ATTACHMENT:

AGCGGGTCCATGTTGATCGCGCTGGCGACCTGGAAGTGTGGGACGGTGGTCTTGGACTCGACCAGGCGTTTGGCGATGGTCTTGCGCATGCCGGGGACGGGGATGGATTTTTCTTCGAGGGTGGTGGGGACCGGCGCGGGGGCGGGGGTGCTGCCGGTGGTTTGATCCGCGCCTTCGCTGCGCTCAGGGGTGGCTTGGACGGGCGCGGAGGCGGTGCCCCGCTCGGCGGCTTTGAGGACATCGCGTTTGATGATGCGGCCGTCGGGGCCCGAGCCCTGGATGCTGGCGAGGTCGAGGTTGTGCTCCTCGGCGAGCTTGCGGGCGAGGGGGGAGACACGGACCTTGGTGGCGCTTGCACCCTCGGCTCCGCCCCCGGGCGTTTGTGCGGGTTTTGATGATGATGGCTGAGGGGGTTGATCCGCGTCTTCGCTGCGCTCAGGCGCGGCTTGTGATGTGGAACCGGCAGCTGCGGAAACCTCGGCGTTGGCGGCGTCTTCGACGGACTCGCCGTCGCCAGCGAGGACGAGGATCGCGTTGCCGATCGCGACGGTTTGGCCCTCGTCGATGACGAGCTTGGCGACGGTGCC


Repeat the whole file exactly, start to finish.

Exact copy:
AGCGGGTCCATGTTGATCGCGCTGGCGACCTGGAAGTGTGGGACGGTGGTCTTGGACTCGACCAGGCGTTTGGCGATGGTCTTGCGCATGCCGGGGACGGGGATGGATTTTTCTTCGAGGGTGGTGGGGACCGGCGCGGGGGCGGGGGTGCTGCCGGTGGTTTGATCCGCGCCTTCGCTGCGCTCAGGGGTGGCTTGGACGGGCGCGGAGGCGGTGCCCCGCTCGGCGGCTTTGAGGACATCGCGTTTGATGATGCGGCCGTCGGGGCCCGAGCCCTGGATGCTGGCGAGGTCGAGGTTGTGCTCCTCGGCGAGCTTGCGGGCGAGGGGGGAGACACGGACCTTGGTGGCGCTTGCACCCTCGGCTCCGCCCCCGGGCGTTTGTGCGGGTTTTGATGATGATGGCTGAGGGGGTTGATCCGCGTCTTCGCTGCGCTCAGGCGCGGCTTGTGATGTGGAACCGGCAGCTGCGGAAACCTCGGCGTTGGCGGCGTCTTCGACGGACTCGCCGTCGCCAGCGAGGACGAGGATCGCGTTGCCGATCGCGACGGTTTGGCCCTCGTCGATGACGAGCTTGGCGACGGTGCC